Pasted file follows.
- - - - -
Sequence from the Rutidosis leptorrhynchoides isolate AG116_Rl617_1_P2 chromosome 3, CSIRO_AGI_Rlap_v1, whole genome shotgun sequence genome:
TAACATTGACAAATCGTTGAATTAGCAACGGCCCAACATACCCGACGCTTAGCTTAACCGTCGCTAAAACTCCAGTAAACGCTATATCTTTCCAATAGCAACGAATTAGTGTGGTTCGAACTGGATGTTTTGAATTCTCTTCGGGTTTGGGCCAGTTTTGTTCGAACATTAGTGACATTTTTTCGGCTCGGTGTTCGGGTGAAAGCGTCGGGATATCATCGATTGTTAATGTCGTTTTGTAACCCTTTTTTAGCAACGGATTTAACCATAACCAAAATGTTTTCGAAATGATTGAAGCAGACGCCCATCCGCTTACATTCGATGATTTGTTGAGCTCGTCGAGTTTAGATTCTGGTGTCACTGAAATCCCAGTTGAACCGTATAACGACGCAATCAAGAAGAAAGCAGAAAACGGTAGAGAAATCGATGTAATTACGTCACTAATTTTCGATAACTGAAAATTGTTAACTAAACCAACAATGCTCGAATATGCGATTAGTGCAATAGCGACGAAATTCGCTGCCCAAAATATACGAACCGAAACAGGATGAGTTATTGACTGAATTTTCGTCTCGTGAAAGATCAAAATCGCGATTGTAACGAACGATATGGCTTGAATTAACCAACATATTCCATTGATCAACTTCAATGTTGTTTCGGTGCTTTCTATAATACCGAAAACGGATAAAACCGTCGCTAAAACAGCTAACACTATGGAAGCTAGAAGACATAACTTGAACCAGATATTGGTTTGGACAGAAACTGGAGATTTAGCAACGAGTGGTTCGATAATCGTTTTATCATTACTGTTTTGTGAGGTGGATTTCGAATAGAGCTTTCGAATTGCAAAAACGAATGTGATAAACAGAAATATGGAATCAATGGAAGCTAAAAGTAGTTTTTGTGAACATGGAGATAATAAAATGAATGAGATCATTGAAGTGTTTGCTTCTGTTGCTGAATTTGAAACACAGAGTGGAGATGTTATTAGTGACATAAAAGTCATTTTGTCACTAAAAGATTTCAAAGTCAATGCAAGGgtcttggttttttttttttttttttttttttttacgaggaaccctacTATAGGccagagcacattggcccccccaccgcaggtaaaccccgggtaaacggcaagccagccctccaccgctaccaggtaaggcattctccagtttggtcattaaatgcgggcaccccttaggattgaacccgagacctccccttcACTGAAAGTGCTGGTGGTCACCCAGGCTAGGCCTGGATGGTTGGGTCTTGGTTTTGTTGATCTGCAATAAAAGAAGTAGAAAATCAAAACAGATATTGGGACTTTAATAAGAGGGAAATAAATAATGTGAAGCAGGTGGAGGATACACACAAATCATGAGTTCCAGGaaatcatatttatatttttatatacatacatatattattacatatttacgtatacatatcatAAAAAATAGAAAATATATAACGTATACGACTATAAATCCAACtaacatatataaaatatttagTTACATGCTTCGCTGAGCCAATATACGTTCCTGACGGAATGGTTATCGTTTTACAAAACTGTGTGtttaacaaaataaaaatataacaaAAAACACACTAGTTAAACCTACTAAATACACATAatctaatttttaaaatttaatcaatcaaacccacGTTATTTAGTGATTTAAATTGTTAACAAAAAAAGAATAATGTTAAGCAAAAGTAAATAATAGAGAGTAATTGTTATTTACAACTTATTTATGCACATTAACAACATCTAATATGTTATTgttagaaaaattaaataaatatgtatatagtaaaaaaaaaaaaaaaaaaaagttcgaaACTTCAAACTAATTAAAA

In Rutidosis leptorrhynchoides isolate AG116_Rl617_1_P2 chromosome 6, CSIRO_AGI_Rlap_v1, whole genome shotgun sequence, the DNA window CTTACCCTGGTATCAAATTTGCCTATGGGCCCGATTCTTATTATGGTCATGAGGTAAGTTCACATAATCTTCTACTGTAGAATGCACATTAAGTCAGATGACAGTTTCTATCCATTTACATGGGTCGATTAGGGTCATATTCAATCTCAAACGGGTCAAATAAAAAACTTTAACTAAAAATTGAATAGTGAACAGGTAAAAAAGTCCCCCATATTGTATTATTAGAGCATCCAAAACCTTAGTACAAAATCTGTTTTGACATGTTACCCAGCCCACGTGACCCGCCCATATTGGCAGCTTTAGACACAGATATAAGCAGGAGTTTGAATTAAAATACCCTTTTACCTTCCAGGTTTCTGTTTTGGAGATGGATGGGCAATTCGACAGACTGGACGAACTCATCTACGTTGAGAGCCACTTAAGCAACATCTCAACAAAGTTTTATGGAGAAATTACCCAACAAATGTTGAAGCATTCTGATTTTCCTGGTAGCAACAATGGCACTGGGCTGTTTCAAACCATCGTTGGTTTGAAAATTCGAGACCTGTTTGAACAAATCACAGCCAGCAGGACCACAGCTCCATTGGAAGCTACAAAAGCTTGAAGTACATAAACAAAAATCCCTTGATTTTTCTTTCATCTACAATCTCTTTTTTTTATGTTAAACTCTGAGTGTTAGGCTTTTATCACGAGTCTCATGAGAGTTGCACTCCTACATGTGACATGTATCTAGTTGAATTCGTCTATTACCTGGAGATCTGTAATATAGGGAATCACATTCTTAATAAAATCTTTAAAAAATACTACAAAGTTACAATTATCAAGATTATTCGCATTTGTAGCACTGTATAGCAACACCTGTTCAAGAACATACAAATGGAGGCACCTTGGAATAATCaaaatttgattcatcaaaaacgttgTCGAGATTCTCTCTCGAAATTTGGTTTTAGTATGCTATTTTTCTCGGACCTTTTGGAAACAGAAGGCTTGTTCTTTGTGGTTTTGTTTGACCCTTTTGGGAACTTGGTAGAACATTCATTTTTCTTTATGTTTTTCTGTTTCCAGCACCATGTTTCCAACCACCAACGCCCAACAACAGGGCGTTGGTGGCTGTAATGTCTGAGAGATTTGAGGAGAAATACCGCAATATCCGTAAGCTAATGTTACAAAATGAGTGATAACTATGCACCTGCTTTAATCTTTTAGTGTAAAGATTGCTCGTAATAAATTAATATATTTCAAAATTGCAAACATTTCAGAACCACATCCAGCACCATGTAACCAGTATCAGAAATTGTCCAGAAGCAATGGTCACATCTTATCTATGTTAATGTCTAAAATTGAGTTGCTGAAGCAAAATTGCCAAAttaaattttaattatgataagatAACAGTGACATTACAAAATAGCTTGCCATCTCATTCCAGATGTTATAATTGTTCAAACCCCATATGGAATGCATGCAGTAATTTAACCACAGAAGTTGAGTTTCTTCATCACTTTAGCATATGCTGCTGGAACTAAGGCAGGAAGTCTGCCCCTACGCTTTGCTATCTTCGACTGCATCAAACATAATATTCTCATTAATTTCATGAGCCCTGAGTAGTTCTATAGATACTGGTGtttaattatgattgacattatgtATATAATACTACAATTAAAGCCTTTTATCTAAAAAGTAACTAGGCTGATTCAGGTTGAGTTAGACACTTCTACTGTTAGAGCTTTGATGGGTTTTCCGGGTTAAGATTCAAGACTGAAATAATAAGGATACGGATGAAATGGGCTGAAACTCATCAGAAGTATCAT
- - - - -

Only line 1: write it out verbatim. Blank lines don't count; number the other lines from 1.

Sequence from the Rutidosis leptorrhynchoides isolate AG116_Rl617_1_P2 chromosome 3, CSIRO_AGI_Rlap_v1, whole genome shotgun sequence genome: